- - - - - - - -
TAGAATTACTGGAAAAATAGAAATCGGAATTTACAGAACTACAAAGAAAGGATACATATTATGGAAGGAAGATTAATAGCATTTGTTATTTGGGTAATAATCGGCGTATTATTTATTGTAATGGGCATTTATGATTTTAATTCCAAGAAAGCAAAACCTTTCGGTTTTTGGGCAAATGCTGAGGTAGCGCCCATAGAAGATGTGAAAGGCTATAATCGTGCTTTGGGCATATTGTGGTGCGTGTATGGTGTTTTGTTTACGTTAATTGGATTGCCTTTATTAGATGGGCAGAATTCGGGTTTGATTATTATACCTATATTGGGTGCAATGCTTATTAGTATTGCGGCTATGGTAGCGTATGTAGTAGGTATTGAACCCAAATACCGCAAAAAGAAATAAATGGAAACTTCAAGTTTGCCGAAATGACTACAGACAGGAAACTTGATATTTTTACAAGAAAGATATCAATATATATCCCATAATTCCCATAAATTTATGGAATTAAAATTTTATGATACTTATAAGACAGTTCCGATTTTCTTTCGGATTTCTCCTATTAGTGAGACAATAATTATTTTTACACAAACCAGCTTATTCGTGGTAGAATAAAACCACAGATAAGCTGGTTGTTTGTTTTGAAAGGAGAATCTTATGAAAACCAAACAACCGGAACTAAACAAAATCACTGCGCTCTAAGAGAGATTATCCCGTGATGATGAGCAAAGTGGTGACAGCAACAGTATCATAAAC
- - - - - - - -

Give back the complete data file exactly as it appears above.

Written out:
TAGAATTACTGGAAAAATAGAAATCGGAATTTACAGAACTACAAAGAAAGGATACATATTATGGAAGGAAGATTAATAGCATTTGTTATTTGGGTAATAATCGGCGTATTATTTATTGTAATGGGCATTTATGATTTTAATTCCAAGAAAGCAAAACCTTTCGGTTTTTGGGCAAATGCTGAGGTAGCGCCCATAGAAGATGTGAAAGGCTATAATCGTGCTTTGGGCATATTGTGGTGCGTGTATGGTGTTTTGTTTACGTTAATTGGATTGCCTTTATTAGATGGGCAGAATTCGGGTTTGATTATTATACCTATATTGGGTGCAATGCTTATTAGTATTGCGGCTATGGTAGCGTATGTAGTAGGTATTGAACCCAAATACCGCAAAAAGAAATAAATGGAAACTTCAAGTTTGCCGAAATGACTACAGACAGGAAACTTGATATTTTTACAAGAAAGATATCAATATATATCCCATAATTCCCATAAATTTATGGAATTAAAATTTTATGATACTTATAAGACAGTTCCGATTTTCTTTCGGATTTCTCCTATTAGTGAGACAATAATTATTTTTACACAAACCAGCTTATTCGTGGTAGAATAAAACCACAGATAAGCTGGTTGTTTGTTTTGAAAGGAGAATCTTATGAAAACCAAACAACCGGAACTAAACAAAATCACTGCGCTCTAAGAGAGATTATCCCGTGATGATGAGCAAAGTGGTGACAGCAACAGTATCATAAAC